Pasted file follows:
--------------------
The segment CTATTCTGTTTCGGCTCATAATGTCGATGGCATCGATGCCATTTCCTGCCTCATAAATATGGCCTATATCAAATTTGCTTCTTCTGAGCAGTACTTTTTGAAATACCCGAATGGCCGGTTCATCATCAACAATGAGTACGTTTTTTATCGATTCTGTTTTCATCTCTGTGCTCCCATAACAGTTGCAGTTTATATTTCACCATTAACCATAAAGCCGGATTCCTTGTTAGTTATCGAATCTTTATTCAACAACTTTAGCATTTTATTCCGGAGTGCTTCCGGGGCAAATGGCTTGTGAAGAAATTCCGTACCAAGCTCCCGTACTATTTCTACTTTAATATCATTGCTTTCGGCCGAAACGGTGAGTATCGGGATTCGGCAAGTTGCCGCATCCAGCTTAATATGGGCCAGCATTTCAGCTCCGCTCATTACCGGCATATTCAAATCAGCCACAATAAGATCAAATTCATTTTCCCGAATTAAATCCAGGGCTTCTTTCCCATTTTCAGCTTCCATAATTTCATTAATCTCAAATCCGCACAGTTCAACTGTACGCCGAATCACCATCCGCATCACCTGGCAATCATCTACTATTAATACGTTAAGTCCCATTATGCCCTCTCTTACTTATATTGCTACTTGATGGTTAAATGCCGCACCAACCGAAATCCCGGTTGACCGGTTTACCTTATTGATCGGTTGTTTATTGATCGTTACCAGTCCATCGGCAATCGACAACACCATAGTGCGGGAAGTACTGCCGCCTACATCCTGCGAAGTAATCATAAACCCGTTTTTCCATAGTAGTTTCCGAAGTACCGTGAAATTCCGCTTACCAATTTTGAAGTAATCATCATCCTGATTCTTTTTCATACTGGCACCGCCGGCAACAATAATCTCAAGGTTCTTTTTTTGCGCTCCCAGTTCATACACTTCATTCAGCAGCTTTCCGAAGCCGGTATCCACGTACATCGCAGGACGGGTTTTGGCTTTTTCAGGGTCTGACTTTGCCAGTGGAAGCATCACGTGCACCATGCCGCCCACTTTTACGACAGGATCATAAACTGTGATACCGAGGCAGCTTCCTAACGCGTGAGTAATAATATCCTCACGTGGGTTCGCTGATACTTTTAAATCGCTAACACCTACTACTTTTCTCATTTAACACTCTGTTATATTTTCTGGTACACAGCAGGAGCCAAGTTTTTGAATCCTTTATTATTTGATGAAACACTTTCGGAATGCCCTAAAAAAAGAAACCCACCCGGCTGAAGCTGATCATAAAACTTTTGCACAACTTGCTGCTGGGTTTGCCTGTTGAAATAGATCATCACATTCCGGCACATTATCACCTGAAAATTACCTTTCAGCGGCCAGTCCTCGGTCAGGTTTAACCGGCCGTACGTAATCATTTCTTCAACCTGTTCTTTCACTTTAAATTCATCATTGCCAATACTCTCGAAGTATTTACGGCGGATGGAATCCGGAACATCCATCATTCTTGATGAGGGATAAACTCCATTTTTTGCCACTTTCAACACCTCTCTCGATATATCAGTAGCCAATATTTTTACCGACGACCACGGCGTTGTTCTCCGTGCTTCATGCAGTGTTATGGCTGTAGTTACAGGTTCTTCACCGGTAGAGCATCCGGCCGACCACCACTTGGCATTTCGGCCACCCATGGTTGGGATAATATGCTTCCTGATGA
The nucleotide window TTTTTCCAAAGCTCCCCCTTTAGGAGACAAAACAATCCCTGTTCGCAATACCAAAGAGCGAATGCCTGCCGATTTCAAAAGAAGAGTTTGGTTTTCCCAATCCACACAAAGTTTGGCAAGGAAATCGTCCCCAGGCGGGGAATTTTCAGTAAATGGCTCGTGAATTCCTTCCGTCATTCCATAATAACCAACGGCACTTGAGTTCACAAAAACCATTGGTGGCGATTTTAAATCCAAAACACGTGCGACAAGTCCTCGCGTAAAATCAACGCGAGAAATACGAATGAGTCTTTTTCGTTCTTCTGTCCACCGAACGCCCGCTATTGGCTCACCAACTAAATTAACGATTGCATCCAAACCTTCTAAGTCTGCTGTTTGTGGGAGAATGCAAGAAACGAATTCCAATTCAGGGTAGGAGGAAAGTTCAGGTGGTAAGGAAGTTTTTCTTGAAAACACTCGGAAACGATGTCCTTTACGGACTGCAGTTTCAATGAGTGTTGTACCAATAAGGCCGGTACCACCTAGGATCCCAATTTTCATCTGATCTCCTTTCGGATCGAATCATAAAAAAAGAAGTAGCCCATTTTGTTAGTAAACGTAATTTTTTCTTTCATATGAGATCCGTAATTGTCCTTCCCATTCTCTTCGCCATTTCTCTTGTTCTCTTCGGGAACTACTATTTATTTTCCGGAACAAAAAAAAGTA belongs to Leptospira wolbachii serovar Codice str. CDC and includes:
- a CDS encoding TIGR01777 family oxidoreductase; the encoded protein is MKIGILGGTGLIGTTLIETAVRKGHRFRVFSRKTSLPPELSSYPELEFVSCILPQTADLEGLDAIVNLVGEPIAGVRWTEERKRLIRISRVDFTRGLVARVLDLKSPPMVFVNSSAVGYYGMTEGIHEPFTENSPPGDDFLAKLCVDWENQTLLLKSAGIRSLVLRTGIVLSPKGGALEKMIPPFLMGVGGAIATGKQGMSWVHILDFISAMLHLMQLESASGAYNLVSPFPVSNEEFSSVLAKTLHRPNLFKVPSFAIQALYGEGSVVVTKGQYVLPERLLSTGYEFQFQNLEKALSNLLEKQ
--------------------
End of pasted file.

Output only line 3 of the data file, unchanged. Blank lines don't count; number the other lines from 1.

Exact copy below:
- a CDS encoding TIGR01777 family oxidoreductase; the encoded protein is MKIGILGGTGLIGTTLIETAVRKGHRFRVFSRKTSLPPELSSYPELEFVSCILPQTADLEGLDAIVNLVGEPIAGVRWTEERKRLIRISRVDFTRGLVARVLDLKSPPMVFVNSSAVGYYGMTEGIHEPFTENSPPGDDFLAKLCVDWENQTLLLKSAGIRSLVLRTGIVLSPKGGALEKMIPPFLMGVGGAIATGKQGMSWVHILDFISAMLHLMQLESASGAYNLVSPFPVSNEEFSSVLAKTLHRPNLFKVPSFAIQALYGEGSVVVTKGQYVLPERLLSTGYEFQFQNLEKALSNLLEKQ